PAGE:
Her friends and Mr. Miller's friends
over the county share in the sorrow.
Mrs. Miller has been declining physi
cally since the early summer. Dur
ing that time she has had the best
of attention and the most skilled
medical treatment, but nothing could
arrest the disease which gradually
sapped bei strength and life. The
death of Mrs. Miller will be keenly
felt by the community in which she
lived and by the people whom she
loved so well. She was an active
member of Republican church,
where the funeral will be conducted
to-day at one o'clock by her pastor,
Rev. J. T. Littlejohn. This good
woman, an affectionate wife and
mother, will be missed by her host
of friends, but her death will be
felt most in the home to which she
devoted her life. May the Great
Physician bind up the broken hearts
left in the home! There remains
now a devoted husband and seven
children, Eugene, Ruby, Julia, Joe,
Preston, Lucia and Virginia Miller,
the youngest being a little girl four
years of age.
Celery, cranberries, nuts-every
thing but the turkey.
Collett cfc Mitchell.
Our stock of boys' and men's
clothing is yet unbroken. Come in
and get a fit and save some money.
Mukasby Bargain House.
Campbell's soups, Queen olives,
green peas, sugar corn, asparagus
Collett & Mitchell.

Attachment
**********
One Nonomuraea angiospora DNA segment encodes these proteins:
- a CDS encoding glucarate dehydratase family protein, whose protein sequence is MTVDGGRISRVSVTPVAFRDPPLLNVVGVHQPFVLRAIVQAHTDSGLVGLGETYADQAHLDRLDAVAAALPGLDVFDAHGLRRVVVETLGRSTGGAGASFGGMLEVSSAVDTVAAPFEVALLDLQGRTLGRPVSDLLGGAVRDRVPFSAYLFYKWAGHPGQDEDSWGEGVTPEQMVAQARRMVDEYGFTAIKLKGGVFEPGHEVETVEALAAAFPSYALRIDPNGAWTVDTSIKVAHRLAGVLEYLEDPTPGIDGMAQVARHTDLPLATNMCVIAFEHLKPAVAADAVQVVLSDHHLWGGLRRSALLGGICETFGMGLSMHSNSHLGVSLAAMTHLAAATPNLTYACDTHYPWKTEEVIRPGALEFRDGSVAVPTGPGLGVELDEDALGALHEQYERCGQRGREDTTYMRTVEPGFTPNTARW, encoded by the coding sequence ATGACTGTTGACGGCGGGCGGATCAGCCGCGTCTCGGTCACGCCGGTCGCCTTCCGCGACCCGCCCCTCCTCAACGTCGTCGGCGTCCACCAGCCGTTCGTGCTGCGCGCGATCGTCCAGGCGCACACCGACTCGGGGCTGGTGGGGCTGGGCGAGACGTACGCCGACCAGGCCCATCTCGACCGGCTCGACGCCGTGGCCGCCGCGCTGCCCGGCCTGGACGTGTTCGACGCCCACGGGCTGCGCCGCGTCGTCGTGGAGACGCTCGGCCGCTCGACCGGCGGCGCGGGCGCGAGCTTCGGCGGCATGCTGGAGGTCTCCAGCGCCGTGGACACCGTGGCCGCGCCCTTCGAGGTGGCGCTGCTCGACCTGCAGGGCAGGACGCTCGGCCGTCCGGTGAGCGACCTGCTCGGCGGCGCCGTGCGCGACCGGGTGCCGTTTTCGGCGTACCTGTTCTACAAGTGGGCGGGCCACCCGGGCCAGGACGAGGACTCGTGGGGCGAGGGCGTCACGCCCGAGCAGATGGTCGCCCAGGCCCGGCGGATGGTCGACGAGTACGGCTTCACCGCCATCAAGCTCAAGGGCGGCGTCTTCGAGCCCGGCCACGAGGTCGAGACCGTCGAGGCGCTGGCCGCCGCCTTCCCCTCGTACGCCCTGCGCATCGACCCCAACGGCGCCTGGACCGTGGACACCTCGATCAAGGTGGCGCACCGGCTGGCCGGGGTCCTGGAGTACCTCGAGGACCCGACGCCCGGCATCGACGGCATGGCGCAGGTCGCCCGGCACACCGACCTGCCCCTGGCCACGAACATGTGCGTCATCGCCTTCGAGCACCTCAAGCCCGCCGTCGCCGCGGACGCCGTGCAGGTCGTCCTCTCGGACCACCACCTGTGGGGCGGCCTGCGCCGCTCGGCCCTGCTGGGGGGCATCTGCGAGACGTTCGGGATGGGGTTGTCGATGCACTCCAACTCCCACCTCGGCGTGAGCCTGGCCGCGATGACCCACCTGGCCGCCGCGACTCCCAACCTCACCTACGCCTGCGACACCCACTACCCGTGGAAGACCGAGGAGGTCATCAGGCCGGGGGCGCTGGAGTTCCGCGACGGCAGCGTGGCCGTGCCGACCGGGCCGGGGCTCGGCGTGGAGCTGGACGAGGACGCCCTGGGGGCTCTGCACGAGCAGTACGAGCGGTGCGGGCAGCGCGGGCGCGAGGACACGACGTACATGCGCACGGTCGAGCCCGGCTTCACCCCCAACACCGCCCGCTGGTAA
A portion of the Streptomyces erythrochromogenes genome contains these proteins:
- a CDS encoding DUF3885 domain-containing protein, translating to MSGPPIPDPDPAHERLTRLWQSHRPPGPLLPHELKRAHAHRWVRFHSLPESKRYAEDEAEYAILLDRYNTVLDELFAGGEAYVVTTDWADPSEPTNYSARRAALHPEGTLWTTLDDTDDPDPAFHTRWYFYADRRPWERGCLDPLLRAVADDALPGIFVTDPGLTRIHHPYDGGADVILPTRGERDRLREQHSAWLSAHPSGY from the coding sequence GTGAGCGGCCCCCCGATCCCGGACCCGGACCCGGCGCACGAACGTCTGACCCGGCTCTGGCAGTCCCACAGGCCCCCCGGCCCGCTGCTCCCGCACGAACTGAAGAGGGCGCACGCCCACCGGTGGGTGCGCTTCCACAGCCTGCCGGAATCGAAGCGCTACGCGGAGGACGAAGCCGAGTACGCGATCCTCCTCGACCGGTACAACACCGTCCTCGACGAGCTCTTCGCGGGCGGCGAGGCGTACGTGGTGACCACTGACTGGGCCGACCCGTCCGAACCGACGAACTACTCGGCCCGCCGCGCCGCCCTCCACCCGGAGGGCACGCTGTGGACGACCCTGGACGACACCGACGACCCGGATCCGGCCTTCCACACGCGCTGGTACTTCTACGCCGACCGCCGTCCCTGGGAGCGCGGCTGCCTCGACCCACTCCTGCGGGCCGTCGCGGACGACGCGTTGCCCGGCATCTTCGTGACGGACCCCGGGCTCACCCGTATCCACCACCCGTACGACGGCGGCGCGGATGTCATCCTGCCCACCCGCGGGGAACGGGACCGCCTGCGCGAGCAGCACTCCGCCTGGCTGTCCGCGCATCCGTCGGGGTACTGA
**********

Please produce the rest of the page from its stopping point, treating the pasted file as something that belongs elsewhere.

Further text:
Mr.'ahcJ Mrs. Henry F. Cooper
H??d Very Beautiful Wed
ding Celebration at "Pine
It ia altogether wholesome aDd
exceedingly pleasant for people of
different communities to mingle to
gether^ especially pleasant when
the ojibasion is one where joy and
happiness reign supreme. On such
occasions the humdrum of routine
life is;forgotten and the social side
of one's nature is given full play in
the atmosphere of music, mirth and
merriment. It was the editor'8
good*fortone to be thus environed
Tuesday evening of last week, when
Mr. and Mrs. Henry Cooper cele
brated their crystal wedding.
Fifteen years ago ubiquitous lit
tle Cupid in his mysterious mean
derings went np into northern Edge
fieldlii?unty and led a popular young
representative of an old and honored
family down to the sunny southern
regions of the county, where a pop
ular young woman, another repre
sentative of an honored pioneer
family, resided, and through the
magic^. movements of this little
matchmaker, these two young peo
ple committed their all each to the
other?their hearts being made as
one on the evening of the 14th of
Sometime ago Mr. and Mrs.